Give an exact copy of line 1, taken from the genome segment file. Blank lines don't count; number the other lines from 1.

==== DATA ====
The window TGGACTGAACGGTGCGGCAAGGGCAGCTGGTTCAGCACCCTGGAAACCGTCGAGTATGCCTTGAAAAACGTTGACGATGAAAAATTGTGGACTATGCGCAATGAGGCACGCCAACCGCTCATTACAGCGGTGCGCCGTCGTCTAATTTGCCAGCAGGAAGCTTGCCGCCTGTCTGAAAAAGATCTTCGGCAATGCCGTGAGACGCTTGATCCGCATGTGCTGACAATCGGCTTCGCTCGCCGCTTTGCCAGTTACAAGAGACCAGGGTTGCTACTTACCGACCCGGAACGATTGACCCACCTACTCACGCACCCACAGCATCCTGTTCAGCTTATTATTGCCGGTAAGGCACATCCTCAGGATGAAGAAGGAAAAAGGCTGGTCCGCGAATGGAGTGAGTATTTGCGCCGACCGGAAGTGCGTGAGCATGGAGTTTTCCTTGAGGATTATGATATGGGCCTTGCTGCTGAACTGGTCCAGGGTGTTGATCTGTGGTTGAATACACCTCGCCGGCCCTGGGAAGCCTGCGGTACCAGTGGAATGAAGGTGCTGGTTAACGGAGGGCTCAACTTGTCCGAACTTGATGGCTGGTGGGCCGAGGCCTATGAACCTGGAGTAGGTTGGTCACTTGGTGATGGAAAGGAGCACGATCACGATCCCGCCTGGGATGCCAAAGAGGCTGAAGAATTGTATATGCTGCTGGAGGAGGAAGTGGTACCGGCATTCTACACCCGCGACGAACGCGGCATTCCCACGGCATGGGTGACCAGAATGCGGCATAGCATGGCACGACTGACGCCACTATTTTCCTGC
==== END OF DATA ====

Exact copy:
The window TGGACTGAACGGTGCGGCAAGGGCAGCTGGTTCAGCACCCTGGAAACCGTCGAGTATGCCTTGAAAAACGTTGACGATGAAAAATTGTGGACTATGCGCAATGAGGCACGCCAACCGCTCATTACAGCGGTGCGCCGTCGTCTAATTTGCCAGCAGGAAGCTTGCCGCCTGTCTGAAAAAGATCTTCGGCAATGCCGTGAGACGCTTGATCCGCATGTGCTGACAATCGGCTTCGCTCGCCGCTTTGCCAGTTACAAGAGACCAGGGTTGCTACTTACCGACCCGGAACGATTGACCCACCTACTCACGCACCCACAGCATCCTGTTCAGCTTATTATTGCCGGTAAGGCACATCCTCAGGATGAAGAAGGAAAAAGGCTGGTCCGCGAATGGAGTGAGTATTTGCGCCGACCGGAAGTGCGTGAGCATGGAGTTTTCCTTGAGGATTATGATATGGGCCTTGCTGCTGAACTGGTCCAGGGTGTTGATCTGTGGTTGAATACACCTCGCCGGCCCTGGGAAGCCTGCGGTACCAGTGGAATGAAGGTGCTGGTTAACGGAGGGCTCAACTTGTCCGAACTTGATGGCTGGTGGGCCGAGGCCTATGAACCTGGAGTAGGTTGGTCACTTGGTGATGGAAAGGAGCACGATCACGATCCCGCCTGGGATGCCAAAGAGGCTGAAGAATTGTATATGCTGCTGGAGGAGGAAGTGGTACCGGCATTCTACACCCGCGACGAACGCGGCATTCCCACGGCATGGGTGACCAGAATGCGGCATAGCATGGCACGACTGACGCCACTATTTTCCTGC